Poetry March 2010

Pharmacy

The grass is covered up with a brittle frost,
as the customers line up
at the clapboard house,
under a painted sign of a mortar
and club for crushing powders.

In the bay-window display,
apothecary bottles,
one of the old-fashioned scales
with its outspread pans
like the arms of a crucifix,
jars of Bromo-Seltzer,
folded-up wheelchairs,
a breasted dummy’s mastectomy bra.

Now the door opens with a cattail
of jingles, the vintage cash register
rings up its penny change,
and inside, the coughs and sneezes,
the addicts slumped in their niches
trying to hoodwink the pharmacist
by tapping their counterfeit canes,

and from the aisles, the fishy smell
of vitamins and ointments,
where heavy feet pace
the cracked wooden floor,
wearing a path down to dust,
looking for something.

Presented by

Judith Harris’s most recent collection is The Bad Secret (2006). She teaches at George Mason University.

How to Build a Tornado

A Canadian inventor believes his tornado machine could solve the world's energy crisis. The only problem? He has to prove it works.

Join the Discussion

After you comment, click Post. If you’re not already logged in you will be asked to log in or register with Disqus.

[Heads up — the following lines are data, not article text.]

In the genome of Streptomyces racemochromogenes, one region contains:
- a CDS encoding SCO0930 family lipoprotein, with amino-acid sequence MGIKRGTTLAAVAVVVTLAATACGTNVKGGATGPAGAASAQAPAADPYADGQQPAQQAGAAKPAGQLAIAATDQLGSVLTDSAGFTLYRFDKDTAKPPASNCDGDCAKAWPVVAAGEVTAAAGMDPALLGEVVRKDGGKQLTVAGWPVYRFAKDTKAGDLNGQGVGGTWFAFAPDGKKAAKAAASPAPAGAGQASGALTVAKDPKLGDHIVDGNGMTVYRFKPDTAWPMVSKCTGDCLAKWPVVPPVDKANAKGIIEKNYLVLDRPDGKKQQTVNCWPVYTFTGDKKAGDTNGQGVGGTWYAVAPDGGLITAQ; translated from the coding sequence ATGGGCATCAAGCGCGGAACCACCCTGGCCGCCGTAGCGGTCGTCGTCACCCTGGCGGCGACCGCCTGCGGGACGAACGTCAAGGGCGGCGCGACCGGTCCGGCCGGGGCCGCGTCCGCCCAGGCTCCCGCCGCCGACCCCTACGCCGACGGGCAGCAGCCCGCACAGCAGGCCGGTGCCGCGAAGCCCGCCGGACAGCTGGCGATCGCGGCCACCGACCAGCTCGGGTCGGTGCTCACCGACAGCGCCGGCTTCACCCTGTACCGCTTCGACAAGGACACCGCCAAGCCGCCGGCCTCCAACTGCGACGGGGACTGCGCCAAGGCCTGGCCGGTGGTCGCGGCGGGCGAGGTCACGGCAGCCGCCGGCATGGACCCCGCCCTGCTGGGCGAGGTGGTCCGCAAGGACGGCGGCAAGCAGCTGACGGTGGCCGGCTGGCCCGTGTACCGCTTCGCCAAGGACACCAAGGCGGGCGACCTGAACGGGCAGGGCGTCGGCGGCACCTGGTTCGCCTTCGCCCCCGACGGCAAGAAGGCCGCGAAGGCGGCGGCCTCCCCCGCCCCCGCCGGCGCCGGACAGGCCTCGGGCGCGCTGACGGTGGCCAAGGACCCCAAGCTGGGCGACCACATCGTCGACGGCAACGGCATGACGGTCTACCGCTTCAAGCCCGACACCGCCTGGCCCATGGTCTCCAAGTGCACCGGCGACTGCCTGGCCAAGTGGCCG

Please note that The Atlantic's account system is separate from our commenting system. To log in or register with The Atlantic, use the Sign In button at the top of every page.

blog comments powered by Disqus

Video

How to Build a Tornado

A Canadian inventor believes his tornado machine could solve the world's energy crisis.

Video

A New York City Minute, Frozen in Time

This short film takes you on a whirling tour of the Big Apple

Video

What Happened to the Milky Way?

Light pollution has taken away our ability to see the stars. Can we save the night sky?

Video

The Pentagon's $1.5 Trillion Mistake

The F-35 fighter jet was supposed to do everything. Instead, it can barely do anything.

More in Entertainment

More back issues, Sept 1995 to present.

Just In